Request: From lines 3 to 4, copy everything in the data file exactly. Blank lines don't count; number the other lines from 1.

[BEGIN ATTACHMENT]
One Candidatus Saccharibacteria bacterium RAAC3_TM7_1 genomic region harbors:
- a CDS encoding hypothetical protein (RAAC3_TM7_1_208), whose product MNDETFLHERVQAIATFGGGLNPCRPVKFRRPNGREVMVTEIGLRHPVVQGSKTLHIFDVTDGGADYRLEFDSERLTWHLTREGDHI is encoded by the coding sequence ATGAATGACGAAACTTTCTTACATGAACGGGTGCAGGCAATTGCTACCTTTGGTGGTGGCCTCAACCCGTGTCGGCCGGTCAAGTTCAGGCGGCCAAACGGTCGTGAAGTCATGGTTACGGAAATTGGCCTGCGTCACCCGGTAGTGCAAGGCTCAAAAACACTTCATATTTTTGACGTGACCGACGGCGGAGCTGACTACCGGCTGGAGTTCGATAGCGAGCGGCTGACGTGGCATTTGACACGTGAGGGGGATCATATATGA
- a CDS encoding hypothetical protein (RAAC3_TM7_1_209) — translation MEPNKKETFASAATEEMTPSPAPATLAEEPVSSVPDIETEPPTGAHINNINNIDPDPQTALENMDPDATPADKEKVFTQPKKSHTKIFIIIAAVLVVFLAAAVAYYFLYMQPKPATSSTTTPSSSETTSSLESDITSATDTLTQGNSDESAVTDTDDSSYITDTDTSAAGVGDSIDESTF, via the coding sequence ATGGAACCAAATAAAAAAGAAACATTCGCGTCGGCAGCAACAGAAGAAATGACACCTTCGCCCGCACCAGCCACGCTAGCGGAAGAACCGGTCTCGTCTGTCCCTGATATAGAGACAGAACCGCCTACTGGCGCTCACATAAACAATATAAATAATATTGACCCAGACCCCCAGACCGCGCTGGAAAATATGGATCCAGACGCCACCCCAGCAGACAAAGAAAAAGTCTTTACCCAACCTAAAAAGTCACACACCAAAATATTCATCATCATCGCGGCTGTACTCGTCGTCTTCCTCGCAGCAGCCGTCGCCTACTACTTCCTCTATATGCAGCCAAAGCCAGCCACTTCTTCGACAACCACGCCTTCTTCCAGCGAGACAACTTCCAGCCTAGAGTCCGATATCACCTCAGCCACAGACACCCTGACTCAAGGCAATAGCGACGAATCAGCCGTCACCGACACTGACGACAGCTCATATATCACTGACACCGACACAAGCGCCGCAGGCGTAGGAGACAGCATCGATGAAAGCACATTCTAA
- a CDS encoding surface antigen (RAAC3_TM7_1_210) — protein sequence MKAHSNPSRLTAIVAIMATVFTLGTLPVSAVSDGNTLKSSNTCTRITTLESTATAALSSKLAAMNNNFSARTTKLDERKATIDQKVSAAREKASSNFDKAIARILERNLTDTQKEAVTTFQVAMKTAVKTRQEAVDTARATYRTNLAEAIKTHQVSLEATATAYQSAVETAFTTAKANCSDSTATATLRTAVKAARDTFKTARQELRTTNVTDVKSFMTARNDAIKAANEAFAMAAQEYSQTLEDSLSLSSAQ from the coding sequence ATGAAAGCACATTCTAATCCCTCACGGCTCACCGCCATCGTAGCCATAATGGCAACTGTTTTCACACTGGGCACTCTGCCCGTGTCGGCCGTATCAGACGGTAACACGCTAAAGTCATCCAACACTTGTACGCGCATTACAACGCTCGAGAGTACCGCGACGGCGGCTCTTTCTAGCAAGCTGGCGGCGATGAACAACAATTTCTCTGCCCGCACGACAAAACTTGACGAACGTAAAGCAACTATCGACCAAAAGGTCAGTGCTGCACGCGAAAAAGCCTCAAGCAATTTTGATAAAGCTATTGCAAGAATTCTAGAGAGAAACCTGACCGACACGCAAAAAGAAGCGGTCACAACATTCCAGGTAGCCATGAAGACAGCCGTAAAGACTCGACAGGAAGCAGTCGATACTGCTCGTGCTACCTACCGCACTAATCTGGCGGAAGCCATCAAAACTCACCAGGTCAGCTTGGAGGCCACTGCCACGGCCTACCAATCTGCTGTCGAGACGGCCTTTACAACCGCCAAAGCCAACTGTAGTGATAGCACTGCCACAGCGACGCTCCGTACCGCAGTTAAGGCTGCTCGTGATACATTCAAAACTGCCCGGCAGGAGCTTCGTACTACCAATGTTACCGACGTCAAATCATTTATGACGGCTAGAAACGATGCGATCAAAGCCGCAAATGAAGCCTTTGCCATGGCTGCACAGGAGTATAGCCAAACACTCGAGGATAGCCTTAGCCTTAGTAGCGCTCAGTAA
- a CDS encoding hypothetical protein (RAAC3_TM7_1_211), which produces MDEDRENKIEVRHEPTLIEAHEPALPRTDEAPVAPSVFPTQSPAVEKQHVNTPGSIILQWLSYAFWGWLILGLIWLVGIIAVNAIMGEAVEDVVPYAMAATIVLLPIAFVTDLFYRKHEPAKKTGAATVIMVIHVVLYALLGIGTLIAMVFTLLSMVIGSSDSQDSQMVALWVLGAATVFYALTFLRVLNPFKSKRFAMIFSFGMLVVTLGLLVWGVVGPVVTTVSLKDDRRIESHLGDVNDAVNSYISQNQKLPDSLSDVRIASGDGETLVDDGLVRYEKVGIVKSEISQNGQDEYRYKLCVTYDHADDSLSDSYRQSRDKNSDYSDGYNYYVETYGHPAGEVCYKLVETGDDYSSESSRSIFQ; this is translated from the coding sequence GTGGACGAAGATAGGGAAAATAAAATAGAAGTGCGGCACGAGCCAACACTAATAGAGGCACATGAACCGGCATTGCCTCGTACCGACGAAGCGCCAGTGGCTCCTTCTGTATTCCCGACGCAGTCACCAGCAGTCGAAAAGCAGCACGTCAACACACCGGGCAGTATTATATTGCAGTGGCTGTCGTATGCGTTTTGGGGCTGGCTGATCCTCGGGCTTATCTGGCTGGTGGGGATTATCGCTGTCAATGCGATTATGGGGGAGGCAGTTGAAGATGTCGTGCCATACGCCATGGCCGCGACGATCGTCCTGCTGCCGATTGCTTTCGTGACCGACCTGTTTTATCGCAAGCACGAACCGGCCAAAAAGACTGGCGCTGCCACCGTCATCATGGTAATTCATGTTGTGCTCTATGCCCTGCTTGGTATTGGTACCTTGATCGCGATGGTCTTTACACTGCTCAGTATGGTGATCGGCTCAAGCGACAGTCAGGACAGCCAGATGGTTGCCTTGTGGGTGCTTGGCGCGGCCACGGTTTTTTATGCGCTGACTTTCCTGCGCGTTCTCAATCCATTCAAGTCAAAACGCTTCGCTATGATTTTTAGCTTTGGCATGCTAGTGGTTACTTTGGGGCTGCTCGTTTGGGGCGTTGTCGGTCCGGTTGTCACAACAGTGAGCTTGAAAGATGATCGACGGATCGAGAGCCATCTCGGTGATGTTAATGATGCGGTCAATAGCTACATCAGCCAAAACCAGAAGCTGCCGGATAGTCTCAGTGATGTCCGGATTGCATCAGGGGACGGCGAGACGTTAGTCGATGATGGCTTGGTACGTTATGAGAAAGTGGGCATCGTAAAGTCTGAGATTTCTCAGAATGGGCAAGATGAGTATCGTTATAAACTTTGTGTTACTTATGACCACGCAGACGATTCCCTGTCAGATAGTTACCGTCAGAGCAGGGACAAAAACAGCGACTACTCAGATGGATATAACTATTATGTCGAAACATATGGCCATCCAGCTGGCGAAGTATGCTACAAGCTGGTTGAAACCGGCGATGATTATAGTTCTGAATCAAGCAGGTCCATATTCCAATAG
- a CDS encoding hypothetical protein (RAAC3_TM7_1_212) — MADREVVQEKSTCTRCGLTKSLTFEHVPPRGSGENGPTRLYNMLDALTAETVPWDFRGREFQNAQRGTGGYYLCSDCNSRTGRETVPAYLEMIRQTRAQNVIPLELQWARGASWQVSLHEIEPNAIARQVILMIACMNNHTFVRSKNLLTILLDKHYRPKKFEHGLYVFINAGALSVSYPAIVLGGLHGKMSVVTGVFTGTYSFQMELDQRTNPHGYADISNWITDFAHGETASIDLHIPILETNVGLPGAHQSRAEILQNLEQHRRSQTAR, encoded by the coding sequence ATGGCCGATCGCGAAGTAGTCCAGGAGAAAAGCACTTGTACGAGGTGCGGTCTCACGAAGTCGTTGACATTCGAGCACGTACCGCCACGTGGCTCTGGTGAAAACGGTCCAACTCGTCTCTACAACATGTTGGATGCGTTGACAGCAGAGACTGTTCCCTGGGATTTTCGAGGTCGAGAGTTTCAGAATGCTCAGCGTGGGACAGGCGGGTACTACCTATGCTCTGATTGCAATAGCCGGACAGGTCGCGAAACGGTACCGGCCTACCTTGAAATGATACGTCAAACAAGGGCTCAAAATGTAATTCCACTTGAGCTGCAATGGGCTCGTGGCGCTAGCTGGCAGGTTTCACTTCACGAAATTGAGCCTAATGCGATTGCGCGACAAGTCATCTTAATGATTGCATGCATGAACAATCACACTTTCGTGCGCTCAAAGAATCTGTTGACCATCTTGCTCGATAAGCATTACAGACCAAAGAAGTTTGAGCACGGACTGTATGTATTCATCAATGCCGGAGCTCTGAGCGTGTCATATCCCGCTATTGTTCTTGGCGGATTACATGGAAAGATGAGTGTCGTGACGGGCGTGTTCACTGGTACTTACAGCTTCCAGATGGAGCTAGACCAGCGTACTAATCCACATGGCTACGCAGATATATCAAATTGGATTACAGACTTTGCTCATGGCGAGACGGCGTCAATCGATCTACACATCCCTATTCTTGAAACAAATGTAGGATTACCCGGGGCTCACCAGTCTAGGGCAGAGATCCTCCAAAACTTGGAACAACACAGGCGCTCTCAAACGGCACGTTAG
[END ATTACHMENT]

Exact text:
- a CDS encoding hypothetical protein (RAAC3_TM7_1_209) — translation MEPNKKETFASAATEEMTPSPAPATLAEEPVSSVPDIETEPPTGAHINNINNIDPDPQTALENMDPDATPADKEKVFTQPKKSHTKIFIIIAAVLVVFLAAAVAYYFLYMQPKPATSSTTTPSSSETTSSLESDITSATDTLTQGNSDESAVTDTDDSSYITDTDTSAAGVGDSIDESTF, via the coding sequence ATGGAACCAAATAAAAAAGAAACATTCGCGTCGGCAGCAACAGAAGAAATGACACCTTCGCCCGCACCAGCCACGCTAGCGGAAGAACCGGTCTCGTCTGTCCCTGATATAGAGACAGAACCGCCTACTGGCGCTCACATAAACAATATAAATAATATTGACCCAGACCCCCAGACCGCGCTGGAAAATATGGATCCAGACGCCACCCCAGCAGACAAAGAAAAAGTCTTTACCCAACCTAAAAAGTCACACACCAAAATATTCATCATCATCGCGGCTGTACTCGTCGTCTTCCTCGCAGCAGCCGTCGCCTACTACTTCCTCTATATGCAGCCAAAGCCAGCCACTTCTTCGACAACCACGCCTTCTTCCAGCGAGACAACTTCCAGCCTAGAGTCCGATATCACCTCAGCCACAGACACCCTGACTCAAGGCAATAGCGACGAATCAGCCGTCACCGACACTGACGACAGCTCATATATCACTGACACCGACACAAGCGCCGCAGGCGTAGGAGACAGCATCGATGAAAGCACATTCTAA
- a CDS encoding surface antigen (RAAC3_TM7_1_210) — protein sequence MKAHSNPSRLTAIVAIMATVFTLGTLPVSAVSDGNTLKSSNTCTRITTLESTATAALSSKLAAMNNNFSARTTKLDERKATIDQKVSAAREKASSNFDKAIARILERNLTDTQKEAVTTFQVAMKTAVKTRQEAVDTARATYRTNLAEAIKTHQVSLEATATAYQSAVETAFTTAKANCSDSTATATLRTAVKAARDTFKTARQELRTTNVTDVKSFMTARNDAIKAANEAFAMAAQEYSQTLEDSLSLSSAQ from the coding sequence ATGAAAGCACATTCTAATCCCTCACGGCTCACCGCCATCGTAGCCATAATGGCAACTGTTTTCACACTGGGCACTCTGCCCGTGTCGGCCGTATCAGACGGTAACACGCTAAAGTCATCCAACACTTGTACGCGCATTACAACGCTCGAGAGTACCGCGACGGCGGCTCTTTCTAGCAAGCTGGCGGCGATGAACAACAATTTCTCTGCCCGCACGACAAAACTTGACGAACGTAAAGCAACTATCGACCAAAAGGTCAGTGCTGCACGCGAAAAAGCCTCAAGCAATTTTGATAAAGCTATTGCAAGAATTCTAGAGAGAAACCTGACCGACACGCAAAAAGAAGCGGTCACAACATTCCAGGTAGCCATGAAGACAGCCGTAAAGACTCGACAGGAAGCAGTCGATACTGCTCGTGCTACCTACCGCACTAATCTGGCGGAAGCCATCAAAACTCACCAGGTCAGCTTGGAGGCCACTGCCACGGCCTACCAATCTGCTGTCGAGACGGCCTTTACAACCGCCAAAGCCAACTGTAGTGATAGCACTGCCACAGCGACGCTCCGTACCGCAGTTAAGGCTGCTCGTGATACATTCAAAACTGCCCGGCAGGAGCTTCGTACTACCAATGTTACCGACGTCAAATCATTTATGACGGCTAGAAACGATGCGATCAAAGCCGCAAATGAAGCCTTTGCCATGGCTGCACAGGAGTATAGCCAAACACTCGAGGATAGCCTTAGCCTTAGTAGCGCTCAGTAA